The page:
When I was a kid in the San Fernando Valley, the huge suburb northwest of Los Angeles, Asian-Americans were widely distributed all over Southern California. Over time, though, they came to congregate in the huge San Gabriel Valley, a suburb northeast of Los Angeles. Thus, Asians seem no more common in the San Fernando Valley today than 30 years ago.

I've been wondering why Asians picked the San Gabriel Valley rather than the San Fernando Valley. If you live in one of them, it's easy to come up with a long list of rather trivial differences between them. But to the man from Mars (or even from Minneapolis), they would seem close to identical -- except for all the Asians now in the SGV.

The first evidence of an Asian predilection for the San Gabriel Valley was the formation of a New Chinatown in Monterey Park, in the southeastern San Gabriel Valley in the early 1970s. So, perhaps the die was cast then and everything else just followed from path dependency.

Or maybe it had something to do with smog. The SFV had bad smog in the 1970s but the more inland SGV had terrible smog. Perhaps the Asians didn't care as much about smog, or perhaps they had it all figured out that the new emissions controls would largely fix the smog problem, driving up home values in the SGV relatively more than in naturally less smoggy areas.

But, I think I've got a better idea. From an Asian family's perspective, the main difference between the San Fernando Valley and the San Gabriel Valley was that the former is almost all part of Los Angeles and the latter is made up of numerous independent municipalities. Even more to the point, most of the San Ferndando Valley schools are run by the giant LAUSD. In contrast, the San Gabriel Valley is made up of small independent school districts. So, Asians can concentrate enough numbers in an obscure SGV suburb like Arcadia to dominate school policy. More homework! More AP classes! More gifted classes! School orchestra!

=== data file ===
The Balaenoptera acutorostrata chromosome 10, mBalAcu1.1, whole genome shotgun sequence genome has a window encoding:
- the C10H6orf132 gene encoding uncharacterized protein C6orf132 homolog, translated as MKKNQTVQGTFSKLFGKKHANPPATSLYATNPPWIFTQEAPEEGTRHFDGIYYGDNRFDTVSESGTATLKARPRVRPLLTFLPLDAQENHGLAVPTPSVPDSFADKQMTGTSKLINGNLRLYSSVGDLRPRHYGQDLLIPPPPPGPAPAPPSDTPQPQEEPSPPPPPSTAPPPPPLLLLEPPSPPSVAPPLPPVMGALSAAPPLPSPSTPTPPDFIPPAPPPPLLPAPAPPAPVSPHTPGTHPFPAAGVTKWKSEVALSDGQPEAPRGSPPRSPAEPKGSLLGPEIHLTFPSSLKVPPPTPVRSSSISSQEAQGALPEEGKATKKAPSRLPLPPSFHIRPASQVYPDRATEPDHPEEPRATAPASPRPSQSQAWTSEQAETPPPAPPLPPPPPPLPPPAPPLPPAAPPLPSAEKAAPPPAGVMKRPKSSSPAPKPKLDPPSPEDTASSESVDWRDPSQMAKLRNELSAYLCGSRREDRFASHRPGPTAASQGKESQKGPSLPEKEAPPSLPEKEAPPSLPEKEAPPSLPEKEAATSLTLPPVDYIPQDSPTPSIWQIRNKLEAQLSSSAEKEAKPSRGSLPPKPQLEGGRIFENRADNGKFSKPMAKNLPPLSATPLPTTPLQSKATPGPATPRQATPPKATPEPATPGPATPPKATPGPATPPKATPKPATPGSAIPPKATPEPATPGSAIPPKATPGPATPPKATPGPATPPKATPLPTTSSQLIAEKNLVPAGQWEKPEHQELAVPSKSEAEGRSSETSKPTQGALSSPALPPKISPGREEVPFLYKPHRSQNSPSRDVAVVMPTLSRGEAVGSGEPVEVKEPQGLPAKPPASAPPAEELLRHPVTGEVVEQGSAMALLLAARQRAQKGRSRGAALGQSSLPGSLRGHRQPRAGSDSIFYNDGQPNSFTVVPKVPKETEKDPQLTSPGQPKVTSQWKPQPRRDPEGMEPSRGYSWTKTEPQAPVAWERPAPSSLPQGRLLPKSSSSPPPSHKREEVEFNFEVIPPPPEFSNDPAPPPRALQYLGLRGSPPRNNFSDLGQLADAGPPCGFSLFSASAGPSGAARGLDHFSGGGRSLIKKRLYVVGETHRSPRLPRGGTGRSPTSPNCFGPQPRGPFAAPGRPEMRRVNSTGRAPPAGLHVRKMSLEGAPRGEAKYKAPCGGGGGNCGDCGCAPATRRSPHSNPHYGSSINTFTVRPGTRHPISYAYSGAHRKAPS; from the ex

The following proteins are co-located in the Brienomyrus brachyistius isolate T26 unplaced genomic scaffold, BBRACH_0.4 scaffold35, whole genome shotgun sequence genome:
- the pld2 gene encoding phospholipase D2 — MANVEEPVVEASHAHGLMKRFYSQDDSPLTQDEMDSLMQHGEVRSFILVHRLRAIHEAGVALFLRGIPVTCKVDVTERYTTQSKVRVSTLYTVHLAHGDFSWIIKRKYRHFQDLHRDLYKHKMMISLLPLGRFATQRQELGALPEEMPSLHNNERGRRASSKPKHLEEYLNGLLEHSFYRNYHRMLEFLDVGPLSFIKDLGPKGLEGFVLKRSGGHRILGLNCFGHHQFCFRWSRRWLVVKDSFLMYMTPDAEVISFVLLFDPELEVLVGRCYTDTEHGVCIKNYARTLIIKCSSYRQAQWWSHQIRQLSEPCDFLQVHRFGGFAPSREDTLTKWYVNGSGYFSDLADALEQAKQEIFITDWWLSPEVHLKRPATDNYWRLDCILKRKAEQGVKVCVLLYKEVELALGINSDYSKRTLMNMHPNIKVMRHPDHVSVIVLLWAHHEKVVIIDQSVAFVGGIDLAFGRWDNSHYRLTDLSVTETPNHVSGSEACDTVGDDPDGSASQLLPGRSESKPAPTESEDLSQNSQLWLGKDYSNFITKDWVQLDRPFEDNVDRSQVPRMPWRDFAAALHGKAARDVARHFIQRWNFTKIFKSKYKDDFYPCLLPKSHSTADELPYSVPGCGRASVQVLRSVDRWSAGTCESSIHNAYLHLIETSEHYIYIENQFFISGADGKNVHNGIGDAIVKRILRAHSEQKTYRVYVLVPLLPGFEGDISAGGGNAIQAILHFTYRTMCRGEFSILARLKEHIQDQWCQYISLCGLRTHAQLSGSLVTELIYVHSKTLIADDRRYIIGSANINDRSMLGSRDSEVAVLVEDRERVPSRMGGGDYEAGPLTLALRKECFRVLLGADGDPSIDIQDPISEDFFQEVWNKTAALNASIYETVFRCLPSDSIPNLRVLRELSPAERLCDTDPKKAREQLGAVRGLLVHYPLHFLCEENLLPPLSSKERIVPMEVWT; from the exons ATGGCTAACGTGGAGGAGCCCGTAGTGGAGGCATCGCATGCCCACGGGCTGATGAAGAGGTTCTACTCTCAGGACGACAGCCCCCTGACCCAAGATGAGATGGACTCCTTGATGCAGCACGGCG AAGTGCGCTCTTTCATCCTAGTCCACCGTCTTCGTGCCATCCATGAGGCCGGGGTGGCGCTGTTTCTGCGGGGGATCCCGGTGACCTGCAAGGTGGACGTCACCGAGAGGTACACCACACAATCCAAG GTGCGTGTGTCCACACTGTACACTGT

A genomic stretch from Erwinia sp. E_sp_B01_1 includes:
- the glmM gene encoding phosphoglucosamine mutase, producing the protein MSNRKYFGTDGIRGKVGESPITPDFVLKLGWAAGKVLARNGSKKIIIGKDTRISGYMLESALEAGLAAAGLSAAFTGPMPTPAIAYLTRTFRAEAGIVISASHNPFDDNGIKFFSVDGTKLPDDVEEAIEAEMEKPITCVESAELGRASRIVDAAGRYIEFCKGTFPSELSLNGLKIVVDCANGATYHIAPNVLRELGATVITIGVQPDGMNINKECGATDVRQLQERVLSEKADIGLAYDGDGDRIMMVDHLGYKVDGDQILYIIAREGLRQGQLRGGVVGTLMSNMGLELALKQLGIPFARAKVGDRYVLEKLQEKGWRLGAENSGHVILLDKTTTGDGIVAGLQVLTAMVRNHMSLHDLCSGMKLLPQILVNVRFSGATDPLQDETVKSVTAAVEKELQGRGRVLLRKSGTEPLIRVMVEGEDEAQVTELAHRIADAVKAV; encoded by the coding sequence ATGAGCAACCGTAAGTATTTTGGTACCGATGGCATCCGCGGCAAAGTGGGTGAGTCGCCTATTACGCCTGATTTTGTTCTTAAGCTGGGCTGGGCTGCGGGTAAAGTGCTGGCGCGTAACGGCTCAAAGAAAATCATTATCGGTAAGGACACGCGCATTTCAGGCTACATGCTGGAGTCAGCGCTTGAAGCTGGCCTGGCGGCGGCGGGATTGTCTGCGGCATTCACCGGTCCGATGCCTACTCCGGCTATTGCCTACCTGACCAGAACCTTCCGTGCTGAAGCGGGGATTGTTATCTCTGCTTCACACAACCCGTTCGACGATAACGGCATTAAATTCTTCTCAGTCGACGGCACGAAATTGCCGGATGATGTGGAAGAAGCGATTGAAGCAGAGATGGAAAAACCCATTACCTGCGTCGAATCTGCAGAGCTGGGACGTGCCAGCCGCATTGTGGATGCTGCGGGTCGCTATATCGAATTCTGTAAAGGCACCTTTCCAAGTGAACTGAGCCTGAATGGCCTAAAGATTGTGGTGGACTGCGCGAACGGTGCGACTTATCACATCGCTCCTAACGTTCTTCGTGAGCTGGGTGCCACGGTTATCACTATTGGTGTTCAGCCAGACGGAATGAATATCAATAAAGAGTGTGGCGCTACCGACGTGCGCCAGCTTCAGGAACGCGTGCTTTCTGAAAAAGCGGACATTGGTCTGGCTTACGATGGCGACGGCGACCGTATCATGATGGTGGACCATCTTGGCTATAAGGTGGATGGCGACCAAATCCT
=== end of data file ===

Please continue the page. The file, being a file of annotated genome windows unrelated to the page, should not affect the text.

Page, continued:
This year's senior class at Arcadia H.S., a public school that's about 70% Asian and 20% white, has 35 National Merit Semifinalists.

In contrast, Asians have no hope of getting enough numbers in LA to motivate the LAUSD into doing much of anything for them.

(Here's a detailed map of Los Angeles County with LA City in white.)

My published articles are archived at -- Steve Sailer

March 6, 2009

Holder tells other minorities they belong in the back of the bus

A pundit tries to be faster than those who are better than him and better than those who are faster. Dennis Dale isn't faster that anybody, but he may be better than everybody.

At Untethered, Dennis explains a key point of Attorney General Eric Holder's "nation of cowards" speech:
What is more interesting is the unintentional but more revealing subtext, inaccessible to the author, incapacitated as he is by status, position and, appropriately enough, chauvinism. Holder's speech revealed the potential conflicts facing a civil rights movement-turned-industry by Barack Obama's stunning, rapid rise.

Those who most fear the reality of a "transformation" to a "post-racial" America are those who've most benefited from the decidedly racial nature of recent American politics--again, embarrassingly demonstrated with Obama's success. The end game of affirmative action and discrimination-through-litigation is revealed as long overdue. The intent of the "conversation" about race, now more than ever, is to delegitimize that challenge by declaring it unfit for conversation.

If we should start taking seriously the "post-racial" nature of Obama's rise, we might start asking that it mean something beyond assigning a professional and political premium to certain individuals based on Obama's myth of "race and inheritance." But the obvious advantage that race played for the inauthentic son of slavery and segregation contradicts the myth. The notion of a white American jackboot forever on the neck of our culturally most powerful--black Americans--was questionable before Obama's remarkable campaign and the ecstatic reception of his inauguration. Now it is farcical.

But it isn't only that Barack Obama renders the white/black reparations dynamic absurd. The nascent Diversity State finds itself too soon and too totally triumphant. The bogey of white oppression threatens to become no longer plausible, and those groups assigned varying stature within the hierarchy of grievance are already eyeing one another uneasily.